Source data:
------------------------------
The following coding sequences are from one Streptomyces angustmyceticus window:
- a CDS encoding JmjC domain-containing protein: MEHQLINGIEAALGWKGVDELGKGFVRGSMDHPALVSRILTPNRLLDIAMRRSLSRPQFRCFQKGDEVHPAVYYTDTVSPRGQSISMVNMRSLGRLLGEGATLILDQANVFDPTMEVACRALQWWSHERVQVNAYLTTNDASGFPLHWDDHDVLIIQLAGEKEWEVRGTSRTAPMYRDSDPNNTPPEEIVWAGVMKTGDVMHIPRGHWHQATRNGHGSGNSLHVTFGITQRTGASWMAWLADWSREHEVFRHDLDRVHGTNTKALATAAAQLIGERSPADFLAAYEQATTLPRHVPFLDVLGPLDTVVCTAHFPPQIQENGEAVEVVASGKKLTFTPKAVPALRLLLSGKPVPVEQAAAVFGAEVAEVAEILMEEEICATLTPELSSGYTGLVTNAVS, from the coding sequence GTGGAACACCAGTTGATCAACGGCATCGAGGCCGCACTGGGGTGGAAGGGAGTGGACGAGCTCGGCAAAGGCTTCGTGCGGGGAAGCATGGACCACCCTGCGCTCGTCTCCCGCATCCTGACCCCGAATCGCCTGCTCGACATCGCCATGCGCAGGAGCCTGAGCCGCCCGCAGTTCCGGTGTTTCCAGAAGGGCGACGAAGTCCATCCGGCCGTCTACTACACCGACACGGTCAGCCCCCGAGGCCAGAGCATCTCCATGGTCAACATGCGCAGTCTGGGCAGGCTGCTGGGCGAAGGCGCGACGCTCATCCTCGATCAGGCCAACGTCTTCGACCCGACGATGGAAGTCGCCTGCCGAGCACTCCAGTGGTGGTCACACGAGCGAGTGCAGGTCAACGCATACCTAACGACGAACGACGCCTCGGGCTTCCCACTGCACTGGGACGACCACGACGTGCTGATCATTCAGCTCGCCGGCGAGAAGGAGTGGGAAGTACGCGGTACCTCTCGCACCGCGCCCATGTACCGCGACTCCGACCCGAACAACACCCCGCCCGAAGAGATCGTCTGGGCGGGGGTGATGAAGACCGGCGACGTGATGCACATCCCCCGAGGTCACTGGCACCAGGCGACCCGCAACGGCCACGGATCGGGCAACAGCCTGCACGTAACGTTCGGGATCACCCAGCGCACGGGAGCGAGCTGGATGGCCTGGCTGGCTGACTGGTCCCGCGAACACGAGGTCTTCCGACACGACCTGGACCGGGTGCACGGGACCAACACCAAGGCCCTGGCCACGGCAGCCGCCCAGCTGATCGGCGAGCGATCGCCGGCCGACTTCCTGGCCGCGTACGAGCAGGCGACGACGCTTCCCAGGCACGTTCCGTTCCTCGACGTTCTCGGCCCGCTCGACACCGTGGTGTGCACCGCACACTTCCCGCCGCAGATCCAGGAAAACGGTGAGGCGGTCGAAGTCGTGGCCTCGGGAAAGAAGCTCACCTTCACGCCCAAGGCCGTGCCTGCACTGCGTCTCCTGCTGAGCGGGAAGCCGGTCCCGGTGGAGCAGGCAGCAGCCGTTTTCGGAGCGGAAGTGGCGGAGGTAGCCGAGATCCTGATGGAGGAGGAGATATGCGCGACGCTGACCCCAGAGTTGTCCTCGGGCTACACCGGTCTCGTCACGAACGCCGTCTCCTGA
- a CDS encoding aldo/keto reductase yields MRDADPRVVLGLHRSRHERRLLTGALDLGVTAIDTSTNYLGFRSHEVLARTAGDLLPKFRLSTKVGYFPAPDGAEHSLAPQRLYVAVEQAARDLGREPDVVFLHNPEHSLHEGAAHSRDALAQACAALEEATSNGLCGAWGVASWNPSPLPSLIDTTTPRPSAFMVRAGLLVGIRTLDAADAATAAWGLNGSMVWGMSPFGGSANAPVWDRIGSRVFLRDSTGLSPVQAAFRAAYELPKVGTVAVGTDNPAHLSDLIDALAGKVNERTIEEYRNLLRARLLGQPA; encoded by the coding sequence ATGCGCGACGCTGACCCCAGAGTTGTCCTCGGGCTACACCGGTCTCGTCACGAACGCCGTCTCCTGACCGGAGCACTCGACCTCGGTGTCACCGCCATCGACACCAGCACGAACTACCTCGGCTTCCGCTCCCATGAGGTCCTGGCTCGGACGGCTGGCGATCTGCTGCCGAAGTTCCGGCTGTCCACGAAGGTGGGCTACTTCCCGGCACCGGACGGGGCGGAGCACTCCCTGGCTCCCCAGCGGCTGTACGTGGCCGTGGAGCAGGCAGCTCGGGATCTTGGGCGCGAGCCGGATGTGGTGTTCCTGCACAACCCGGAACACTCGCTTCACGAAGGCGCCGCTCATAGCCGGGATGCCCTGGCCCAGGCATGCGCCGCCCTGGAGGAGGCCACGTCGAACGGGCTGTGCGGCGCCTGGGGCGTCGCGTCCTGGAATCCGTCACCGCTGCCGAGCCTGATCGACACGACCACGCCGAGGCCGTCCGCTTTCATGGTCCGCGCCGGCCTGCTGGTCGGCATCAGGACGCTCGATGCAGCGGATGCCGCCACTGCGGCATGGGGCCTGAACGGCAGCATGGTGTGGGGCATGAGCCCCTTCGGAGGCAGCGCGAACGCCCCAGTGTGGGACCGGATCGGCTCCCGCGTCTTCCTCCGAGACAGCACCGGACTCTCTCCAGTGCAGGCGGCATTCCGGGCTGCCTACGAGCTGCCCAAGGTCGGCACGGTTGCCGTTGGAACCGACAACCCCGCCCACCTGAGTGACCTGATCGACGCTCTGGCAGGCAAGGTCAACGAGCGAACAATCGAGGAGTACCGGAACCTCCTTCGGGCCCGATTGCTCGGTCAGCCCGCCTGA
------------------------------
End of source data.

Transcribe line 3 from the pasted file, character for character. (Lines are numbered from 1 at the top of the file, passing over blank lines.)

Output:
- a CDS encoding aldo/keto reductase yields MRDADPRVVLGLHRSRHERRLLTGALDLGVTAIDTSTNYLGFRSHEVLARTAGDLLPKFRLSTKVGYFPAPDGAEHSLAPQRLYVAVEQAARDLGREPDVVFLHNPEHSLHEGAAHSRDALAQACAALEEATSNGLCGAWGVASWNPSPLPSLIDTTTPRPSAFMVRAGLLVGIRTLDAADAATAAWGLNGSMVWGMSPFGGSANAPVWDRIGSRVFLRDSTGLSPVQAAFRAAYELPKVGTVAVGTDNPAHLSDLIDALAGKVNERTIEEYRNLLRARLLGQPA; encoded by the coding sequence ATGCGCGACGCTGACCCCAGAGTTGTCCTCGGGCTACACCGGTCTCGTCACGAACGCCGTCTCCTGACCGGAGCACTCGACCTCGGTGTCACCGCCATCGACACCAGCACGAACTACCTCGGCTTCCGCTCCCATGAGGTCCTGGCTCGGACGGCTGGCGATCTGCTGCCGAAGTTCCGGCTGTCCACGAAGGTGGGCTACTTCCCGGCACCGGACGGGGCGGAGCACTCCCTGGCTCCCCAGCGGCTGTACGTGGCCGTGGAGCAGGCAGCTCGGGATCTTGGGCGCGAGCCGGATGTGGTGTTCCTGCACAACCCGGAACACTCGCTTCACGAAGGCGCCGCTCATAGCCGGGATGCCCTGGCCCAGGCATGCGCCGCCCTGGAGGAGGCCACGTCGAACGGGCTGTGCGGCGCCTGGGGCGTCGCGTCCTGGAATCCGTCACCGCTGCCGAGCCTGATCGACACGACCACGCCGAGGCCGTCCGCTTTCATGGTCCGCGCCGGCCTGCTGGTCGGCATCAGGACGCTCGATGCAGCGGATGCCGCCACTGCGGCATGGGGCCTGAACGGCAGCATGGTGTGGGGCATGAGCCCCTTCGGAGGCAGCGCGAACGCCCCAGTGTGGGACCGGATCGGCTCCCGCGTCTTCCTCCGAGACAGCACCGGACTCTCTCCAGTGCAGGCGGCATTCCGGGCTGCCTACGAGCTGCCCAAGGTCGGCACGGTTGCCGTTGGAACCGACAACCCCGCCCACCTGAGTGACCTGATCGACGCTCTGGCAGGCAAGGTCAACGAGCGAACAATCGAGGAGTACCGGAACCTCCTTCGGGCCCGATTGCTCGGTCAGCCCGCCTGA